‘We still haven’t come to consumer protection norms’ around aging products, Hoofnagle said.
Pointing to a device with a security flaw as an example, he said, ‘the ethical approach could include degrading or even disabling functionality.’
The lawsuits seek unspecified damages in addition to, in some cases, reimbursement.
A couple of the complaints seek court orders barring Apple from throttling iPhone computer speeds or requiring notification in future instances.
Stefan Bogdanovich and Dakota Speas from Los Angeles have filed a lawsuit with the US District Court for the Central District of California.
They are accusing Apple of interfering with their devices without consent.
The pair are trying to get the case certified to cover all people in the United States who owned an Apple phone older than the iPhone 8.
Their application for the lawsuit states: ‘Plaintiffs and Class Members never consented to allow Defendants to slow their iPhones.
‘As a result of Defendant’s wrongful actions, Plaintiffs and Class Members had their phone slowed down, and thereby it interfered with Plaintiffs’ and Class Members’ use or possession of their iPhones.’
A second lawsuit, filed by five plaintiffs in the Northern District of the State of Illinois, accuses Apple of deliberately keeping its power management features under wraps to persuade people to upgrade to newer devices.
‘Apple’s iOS updates purposefully neglected to explain that its purposeful throttling down of older model devices and resulting lost or diminished operating performance could be remedied by replacing the batteries of these devices,’ the lawsuit states.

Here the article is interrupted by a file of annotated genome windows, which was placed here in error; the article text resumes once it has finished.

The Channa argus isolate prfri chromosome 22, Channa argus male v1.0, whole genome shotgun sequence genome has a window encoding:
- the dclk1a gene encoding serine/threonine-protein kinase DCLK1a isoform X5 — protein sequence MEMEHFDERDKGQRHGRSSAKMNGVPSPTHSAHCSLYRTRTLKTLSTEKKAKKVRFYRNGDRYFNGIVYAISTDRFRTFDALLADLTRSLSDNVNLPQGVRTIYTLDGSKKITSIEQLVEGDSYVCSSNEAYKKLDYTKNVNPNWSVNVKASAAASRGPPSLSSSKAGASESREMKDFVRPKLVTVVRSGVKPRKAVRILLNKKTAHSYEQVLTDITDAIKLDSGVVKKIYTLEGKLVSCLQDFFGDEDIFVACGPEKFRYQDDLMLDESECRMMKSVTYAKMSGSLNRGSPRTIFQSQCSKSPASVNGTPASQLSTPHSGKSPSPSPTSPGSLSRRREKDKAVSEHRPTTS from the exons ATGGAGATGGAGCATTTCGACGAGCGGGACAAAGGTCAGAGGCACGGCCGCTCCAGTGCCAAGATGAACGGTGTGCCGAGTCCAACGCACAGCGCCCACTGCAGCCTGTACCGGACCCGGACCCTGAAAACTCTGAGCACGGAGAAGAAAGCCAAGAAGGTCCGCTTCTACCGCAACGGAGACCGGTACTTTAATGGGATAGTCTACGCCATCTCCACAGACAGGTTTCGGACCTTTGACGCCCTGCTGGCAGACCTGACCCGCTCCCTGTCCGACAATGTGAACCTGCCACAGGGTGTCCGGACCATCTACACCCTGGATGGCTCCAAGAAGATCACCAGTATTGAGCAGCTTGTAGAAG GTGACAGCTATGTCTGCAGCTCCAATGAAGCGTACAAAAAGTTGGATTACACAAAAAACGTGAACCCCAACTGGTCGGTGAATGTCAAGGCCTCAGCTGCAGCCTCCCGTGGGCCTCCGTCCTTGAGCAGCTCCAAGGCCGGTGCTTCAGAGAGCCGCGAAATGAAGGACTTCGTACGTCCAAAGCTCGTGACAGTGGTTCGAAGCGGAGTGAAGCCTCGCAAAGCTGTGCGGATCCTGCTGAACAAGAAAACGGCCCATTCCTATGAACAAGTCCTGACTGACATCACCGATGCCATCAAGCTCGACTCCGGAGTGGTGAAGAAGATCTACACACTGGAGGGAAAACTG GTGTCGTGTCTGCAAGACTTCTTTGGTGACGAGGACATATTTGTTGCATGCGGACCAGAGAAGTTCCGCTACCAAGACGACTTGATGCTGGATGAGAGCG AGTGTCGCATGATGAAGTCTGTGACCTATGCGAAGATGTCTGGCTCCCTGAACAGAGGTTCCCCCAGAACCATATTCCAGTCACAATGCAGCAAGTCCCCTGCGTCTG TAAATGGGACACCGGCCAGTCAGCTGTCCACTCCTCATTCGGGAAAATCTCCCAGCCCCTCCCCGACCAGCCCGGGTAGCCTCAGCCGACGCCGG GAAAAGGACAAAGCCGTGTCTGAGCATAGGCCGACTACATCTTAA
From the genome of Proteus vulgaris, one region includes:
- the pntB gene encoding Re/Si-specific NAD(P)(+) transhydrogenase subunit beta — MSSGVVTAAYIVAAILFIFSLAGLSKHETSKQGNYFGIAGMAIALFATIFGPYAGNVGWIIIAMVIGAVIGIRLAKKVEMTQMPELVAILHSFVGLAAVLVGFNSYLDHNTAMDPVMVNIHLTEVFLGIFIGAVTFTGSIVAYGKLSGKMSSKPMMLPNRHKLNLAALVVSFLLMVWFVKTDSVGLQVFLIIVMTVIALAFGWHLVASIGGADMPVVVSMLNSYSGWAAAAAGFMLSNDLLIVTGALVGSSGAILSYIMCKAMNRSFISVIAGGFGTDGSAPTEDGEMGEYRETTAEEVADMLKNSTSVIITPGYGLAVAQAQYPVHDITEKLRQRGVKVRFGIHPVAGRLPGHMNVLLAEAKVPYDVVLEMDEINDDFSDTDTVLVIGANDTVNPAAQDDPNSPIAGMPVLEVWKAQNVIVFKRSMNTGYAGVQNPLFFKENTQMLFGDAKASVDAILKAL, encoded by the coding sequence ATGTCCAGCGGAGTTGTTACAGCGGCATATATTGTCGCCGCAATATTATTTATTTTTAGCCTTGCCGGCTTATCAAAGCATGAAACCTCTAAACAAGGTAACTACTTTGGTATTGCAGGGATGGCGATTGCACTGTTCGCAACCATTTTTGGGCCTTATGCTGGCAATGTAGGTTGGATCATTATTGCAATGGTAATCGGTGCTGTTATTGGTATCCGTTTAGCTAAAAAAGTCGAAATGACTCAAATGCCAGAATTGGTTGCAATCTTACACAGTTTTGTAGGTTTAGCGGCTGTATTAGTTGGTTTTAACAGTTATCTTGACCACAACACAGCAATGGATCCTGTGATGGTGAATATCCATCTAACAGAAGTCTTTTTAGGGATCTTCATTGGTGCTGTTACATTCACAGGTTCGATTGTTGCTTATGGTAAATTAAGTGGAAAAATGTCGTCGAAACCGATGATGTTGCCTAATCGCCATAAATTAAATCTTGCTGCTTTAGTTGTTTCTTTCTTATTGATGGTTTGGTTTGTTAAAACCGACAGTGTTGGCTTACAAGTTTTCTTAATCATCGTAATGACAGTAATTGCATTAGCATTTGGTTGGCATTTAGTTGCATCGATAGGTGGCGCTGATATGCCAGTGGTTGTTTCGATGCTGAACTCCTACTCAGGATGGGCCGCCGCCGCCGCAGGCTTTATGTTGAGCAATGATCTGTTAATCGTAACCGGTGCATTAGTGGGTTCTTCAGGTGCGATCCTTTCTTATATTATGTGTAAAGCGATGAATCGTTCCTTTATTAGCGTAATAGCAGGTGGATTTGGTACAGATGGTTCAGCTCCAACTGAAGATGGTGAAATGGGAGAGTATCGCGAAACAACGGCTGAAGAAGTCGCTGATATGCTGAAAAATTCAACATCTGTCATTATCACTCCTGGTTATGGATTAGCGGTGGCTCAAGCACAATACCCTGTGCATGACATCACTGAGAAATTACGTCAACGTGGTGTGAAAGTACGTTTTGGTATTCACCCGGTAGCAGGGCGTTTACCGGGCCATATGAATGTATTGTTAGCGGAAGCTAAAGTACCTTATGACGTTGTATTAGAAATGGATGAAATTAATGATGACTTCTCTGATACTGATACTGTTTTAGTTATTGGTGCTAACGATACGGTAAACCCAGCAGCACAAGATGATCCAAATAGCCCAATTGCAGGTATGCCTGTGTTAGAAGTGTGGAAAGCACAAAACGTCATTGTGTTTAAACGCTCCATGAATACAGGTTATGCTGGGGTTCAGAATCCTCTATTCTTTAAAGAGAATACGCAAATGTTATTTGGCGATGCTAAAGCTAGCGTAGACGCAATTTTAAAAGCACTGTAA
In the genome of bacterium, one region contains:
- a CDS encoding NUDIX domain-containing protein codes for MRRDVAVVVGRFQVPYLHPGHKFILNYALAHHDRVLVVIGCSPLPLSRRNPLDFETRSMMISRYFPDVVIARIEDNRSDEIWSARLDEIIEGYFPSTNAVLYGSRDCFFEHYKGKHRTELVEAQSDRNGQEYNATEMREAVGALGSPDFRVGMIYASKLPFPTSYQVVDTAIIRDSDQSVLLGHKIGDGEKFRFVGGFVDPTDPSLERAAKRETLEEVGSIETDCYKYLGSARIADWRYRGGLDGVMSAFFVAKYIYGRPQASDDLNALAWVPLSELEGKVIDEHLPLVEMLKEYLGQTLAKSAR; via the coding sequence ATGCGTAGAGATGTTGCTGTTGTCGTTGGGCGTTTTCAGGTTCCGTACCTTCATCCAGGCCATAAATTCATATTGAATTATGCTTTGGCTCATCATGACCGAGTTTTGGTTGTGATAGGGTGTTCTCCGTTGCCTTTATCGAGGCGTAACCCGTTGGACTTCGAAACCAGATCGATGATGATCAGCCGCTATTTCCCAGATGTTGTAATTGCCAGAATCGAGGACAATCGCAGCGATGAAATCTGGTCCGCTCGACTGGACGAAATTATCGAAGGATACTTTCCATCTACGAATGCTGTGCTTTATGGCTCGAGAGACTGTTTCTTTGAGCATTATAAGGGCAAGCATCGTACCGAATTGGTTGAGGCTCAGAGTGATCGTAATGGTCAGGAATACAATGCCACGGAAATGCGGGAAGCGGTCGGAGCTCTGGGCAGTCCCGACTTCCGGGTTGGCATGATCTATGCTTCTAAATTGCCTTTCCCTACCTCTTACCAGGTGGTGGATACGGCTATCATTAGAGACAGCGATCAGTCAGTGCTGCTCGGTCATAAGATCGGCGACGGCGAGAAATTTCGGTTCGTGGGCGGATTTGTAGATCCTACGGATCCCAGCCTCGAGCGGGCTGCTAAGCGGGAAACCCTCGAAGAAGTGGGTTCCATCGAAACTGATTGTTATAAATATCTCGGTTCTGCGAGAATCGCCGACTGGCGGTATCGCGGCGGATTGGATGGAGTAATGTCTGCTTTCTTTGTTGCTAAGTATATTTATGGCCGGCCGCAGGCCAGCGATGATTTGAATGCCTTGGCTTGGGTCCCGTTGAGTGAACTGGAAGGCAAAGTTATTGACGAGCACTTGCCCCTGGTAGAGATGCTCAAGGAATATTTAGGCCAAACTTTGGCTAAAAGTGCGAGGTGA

‘Instead, Apple’s decision to purposefully slow down or throttle down these devices was undertaken to fraudulently induce consumers to purchase the latest iPhone versions of the iPhone 7, as well as new phones such as the iPhone 8 and iPhone X .’
In a statement sent to MailOnline last week, a spokesman for Apple said: ‘Our goal is to deliver the best experience for customers, which includes overall performance and prolonging the life of their devices.
‘Lithium-ion batteries become less capable of supplying peak current demands when in cold conditions, have a low battery charge or as they age over time, which can result in the device unexpectedly shutting down to protect its electronic components.
‘Last year we released a feature for iPhone 6, iPhone 6s and iPhone SE to smooth out the instantaneous peaks only when needed to prevent the device from unexpectedly shutting down during these conditions.
‘We’ve now extended that feature to iPhone 7 with iOS 11.2, and plan to add support for other products in the future.’